GOTO Part IV

A Digital Ecommerce Transformation – Front End Madness – Part II

Part II – Start at the beginning with Part I

In 2010, the cloud was not new but it was ignored by large companies, particularly in non-technology focused segments such as retail. While it is clear now, at the time large retailers had not yet awakened to the new reality that a company’s prowess in software might decide its future outcomes.

As an example, in my first year at TWLER (The Worlds Largest Electronics Retailer), store sales during December were not going well. Since many retailers make 50% or more of their annual sales in November and December, this spelled impending disaster. Traffic was down in stores and the company’s reaction was to propose that the digital channel stop its free shipping offer. This clearly showed the company leadership’s inability to fathom online shopping. The logic would be that if a customer could buy it online and have it shipped for free, they would not go to a TWLER store. Seems reasonable, but if the customer is shopping online and we did not offer free shipping, they would simply click to the next store, probably Amazon, and buy their electronics from them with free shipping. This customer was not going to a TWLER store that Holiday, ever. We were actually saving sales for the company, it just wasn’t understood.

A minor digression on the state of the ATG system is necessary to understand what we were dealing with. The original ATG system was built in 2003, at the time it was an excellent decision for a mid-sized retailer to build its first ecommerce engine. But over time, and numerous one-off projects, the codebase had morphed, intertwined and been generally neglected and abused. As an example, one ongoing project when I arrived was to widen the product detail page (PDP) and move the Add To Cart button from the left side of the page to the right side. This seemed fairly innocuous, but it took six months and well over one million dollars to accomplish this task. This seems ridiculous to me so as an architect, I dug into why this was happening.

It turns out there were multiple reasons why this project was practically impossible to complete. To start with, there were nine separate versions of the PDP, each made for a different category such as TVs, Music, Computers, etc. The nine separate PDPs all had common origins in some ancestral PDP, but after years of projects aimed at the individual categories, they had all strayed in different ways, including using different Javascript frameworks and versions to accomplish dynamic page elements. These PDPs were written in JSP/Javascript and were each well over 10,000 lines long intermixing actual Java into the JSPs themselves. Imagine trying to figure out how to change nine different pages all implemented slightly differently in monstrous JSP files, with no test automation to determine if you broke anything in the process.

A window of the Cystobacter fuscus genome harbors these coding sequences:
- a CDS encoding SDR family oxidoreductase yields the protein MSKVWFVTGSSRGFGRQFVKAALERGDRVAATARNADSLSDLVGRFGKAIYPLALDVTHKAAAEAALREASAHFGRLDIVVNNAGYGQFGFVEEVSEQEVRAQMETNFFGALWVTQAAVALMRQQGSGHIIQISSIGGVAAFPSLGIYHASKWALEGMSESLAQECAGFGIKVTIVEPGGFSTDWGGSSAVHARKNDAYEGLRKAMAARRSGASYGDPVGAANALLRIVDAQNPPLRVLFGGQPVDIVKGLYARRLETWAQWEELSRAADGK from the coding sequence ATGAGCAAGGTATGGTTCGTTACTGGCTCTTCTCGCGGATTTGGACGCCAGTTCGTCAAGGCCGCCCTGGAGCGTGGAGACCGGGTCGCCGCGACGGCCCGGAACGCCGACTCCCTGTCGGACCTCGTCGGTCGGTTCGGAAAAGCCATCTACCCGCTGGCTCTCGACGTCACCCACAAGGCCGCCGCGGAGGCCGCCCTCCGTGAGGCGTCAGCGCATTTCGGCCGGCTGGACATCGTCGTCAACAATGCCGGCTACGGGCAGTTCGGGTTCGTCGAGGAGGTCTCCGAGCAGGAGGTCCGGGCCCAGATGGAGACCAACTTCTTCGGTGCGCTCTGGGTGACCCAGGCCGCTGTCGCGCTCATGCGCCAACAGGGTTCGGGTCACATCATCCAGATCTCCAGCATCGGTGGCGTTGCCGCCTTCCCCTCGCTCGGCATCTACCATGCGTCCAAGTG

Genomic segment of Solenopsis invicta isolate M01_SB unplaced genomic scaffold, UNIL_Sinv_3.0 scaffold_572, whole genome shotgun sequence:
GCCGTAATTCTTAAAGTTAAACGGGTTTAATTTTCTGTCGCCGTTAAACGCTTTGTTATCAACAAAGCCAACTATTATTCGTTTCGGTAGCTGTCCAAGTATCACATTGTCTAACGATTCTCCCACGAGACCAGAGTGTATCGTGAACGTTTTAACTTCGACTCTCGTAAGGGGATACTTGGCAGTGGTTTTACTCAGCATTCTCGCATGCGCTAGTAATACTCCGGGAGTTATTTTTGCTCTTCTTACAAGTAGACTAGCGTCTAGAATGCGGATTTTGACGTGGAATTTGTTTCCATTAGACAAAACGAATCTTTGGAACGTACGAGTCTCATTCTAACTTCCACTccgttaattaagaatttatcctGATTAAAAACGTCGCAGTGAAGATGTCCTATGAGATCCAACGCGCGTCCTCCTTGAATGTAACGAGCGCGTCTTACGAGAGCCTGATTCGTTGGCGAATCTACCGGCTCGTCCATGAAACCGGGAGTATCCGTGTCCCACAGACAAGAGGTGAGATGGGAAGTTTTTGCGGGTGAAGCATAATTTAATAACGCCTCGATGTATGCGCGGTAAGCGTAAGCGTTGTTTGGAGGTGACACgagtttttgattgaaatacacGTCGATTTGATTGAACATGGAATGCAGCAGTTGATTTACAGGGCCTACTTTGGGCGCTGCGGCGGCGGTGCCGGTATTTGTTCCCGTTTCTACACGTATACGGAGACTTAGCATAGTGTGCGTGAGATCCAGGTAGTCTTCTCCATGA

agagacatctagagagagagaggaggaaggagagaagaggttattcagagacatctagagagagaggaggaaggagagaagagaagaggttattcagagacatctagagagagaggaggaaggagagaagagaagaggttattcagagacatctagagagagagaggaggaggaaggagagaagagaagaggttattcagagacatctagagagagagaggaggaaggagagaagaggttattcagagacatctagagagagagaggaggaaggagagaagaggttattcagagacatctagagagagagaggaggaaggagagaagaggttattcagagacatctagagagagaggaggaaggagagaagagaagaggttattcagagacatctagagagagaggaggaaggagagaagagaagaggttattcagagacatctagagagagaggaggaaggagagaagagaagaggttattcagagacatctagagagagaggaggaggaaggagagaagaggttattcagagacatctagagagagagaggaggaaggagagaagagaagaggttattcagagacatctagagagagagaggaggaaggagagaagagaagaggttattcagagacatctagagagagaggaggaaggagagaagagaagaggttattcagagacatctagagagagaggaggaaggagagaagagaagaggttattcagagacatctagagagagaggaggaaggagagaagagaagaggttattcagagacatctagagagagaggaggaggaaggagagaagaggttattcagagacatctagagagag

This sounds bad enough, but the executable for ATG was in the GB range, built as an ear, with a special Ant file which only one or two people understood (more on this later). It was necessary to build and run the entire ear to determine if the page changes worked since the JSP code was so intertwined with the server side code. However, it was impossible to actually run this ear on a developer’s machine because it also required a full working copy of the Oracle database. No one had actually figured out how to make all these things work yet on a single desktop or laptop machine.

Instead, there was one shared development server for the entire Dotcom division. This server was a large Unix box but still too small to serve thousands of developers trying to build and run the ATG codebase. This server alone routinely failed due to lack of disk space and not enough CPU. But, it was the only place to build and run code you had worked on in your IDE, so everyone had to deal with it.

If you weren’t crying yet, the next step was to actually deploy the code to the staging environment (skipping the integration environment altogether) because the reality was the front end code only worked if it could access the Internet as there were so many externally downloaded components to the page. Even though you deployed the code to the shared developer environment, you couldn’t actually run it there. The staging build happened once every night.